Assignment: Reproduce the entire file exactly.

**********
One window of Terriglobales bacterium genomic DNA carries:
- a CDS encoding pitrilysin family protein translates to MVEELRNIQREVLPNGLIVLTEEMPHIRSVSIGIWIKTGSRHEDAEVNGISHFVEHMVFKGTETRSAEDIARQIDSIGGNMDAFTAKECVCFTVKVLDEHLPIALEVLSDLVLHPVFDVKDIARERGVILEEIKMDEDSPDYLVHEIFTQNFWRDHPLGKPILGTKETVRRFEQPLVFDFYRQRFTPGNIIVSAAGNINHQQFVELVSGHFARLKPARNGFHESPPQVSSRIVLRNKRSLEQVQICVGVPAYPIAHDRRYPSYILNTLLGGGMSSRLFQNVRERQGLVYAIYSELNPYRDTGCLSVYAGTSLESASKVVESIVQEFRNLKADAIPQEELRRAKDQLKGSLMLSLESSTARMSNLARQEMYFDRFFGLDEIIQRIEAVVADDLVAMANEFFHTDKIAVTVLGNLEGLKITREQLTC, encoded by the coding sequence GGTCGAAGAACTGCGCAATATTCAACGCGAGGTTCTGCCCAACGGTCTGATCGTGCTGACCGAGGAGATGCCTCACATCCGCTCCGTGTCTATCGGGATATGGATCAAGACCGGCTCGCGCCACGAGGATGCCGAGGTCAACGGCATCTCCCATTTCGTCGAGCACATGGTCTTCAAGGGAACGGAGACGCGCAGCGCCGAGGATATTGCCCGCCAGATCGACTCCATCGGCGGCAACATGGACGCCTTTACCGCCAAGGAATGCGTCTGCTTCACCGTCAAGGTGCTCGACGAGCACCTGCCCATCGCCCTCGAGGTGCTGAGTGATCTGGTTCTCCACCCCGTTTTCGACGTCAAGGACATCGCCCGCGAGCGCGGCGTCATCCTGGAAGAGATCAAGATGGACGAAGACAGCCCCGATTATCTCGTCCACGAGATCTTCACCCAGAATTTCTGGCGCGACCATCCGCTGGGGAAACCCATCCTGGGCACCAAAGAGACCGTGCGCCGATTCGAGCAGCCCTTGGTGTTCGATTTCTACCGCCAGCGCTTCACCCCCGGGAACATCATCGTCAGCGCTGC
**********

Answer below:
One window of Terriglobales bacterium genomic DNA carries:
- a CDS encoding pitrilysin family protein translates to MVEELRNIQREVLPNGLIVLTEEMPHIRSVSIGIWIKTGSRHEDAEVNGISHFVEHMVFKGTETRSAEDIARQIDSIGGNMDAFTAKECVCFTVKVLDEHLPIALEVLSDLVLHPVFDVKDIARERGVILEEIKMDEDSPDYLVHEIFTQNFWRDHPLGKPILGTKETVRRFEQPLVFDFYRQRFTPGNIIVSAAGNINHQQFVELVSGHFARLKPARNGFHESPPQVSSRIVLRNKRSLEQVQICVGVPAYPIAHDRRYPSYILNTLLGGGMSSRLFQNVRERQGLVYAIYSELNPYRDTGCLSVYAGTSLESASKVVESIVQEFRNLKADAIPQEELRRAKDQLKGSLMLSLESSTARMSNLARQEMYFDRFFGLDEIIQRIEAVVADDLVAMANEFFHTDKIAVTVLGNLEGLKITREQLTC, encoded by the coding sequence GGTCGAAGAACTGCGCAATATTCAACGCGAGGTTCTGCCCAACGGTCTGATCGTGCTGACCGAGGAGATGCCTCACATCCGCTCCGTGTCTATCGGGATATGGATCAAGACCGGCTCGCGCCACGAGGATGCCGAGGTCAACGGCATCTCCCATTTCGTCGAGCACATGGTCTTCAAGGGAACGGAGACGCGCAGCGCCGAGGATATTGCCCGCCAGATCGACTCCATCGGCGGCAACATGGACGCCTTTACCGCCAAGGAATGCGTCTGCTTCACCGTCAAGGTGCTCGACGAGCACCTGCCCATCGCCCTCGAGGTGCTGAGTGATCTGGTTCTCCACCCCGTTTTCGACGTCAAGGACATCGCCCGCGAGCGCGGCGTCATCCTGGAAGAGATCAAGATGGACGAAGACAGCCCCGATTATCTCGTCCACGAGATCTTCACCCAGAATTTCTGGCGCGACCATCCGCTGGGGAAACCCATCCTGGGCACCAAAGAGACCGTGCGCCGATTCGAGCAGCCCTTGGTGTTCGATTTCTACCGCCAGCGCTTCACCCCCGGGAACATCATCGTCAGCGCTGC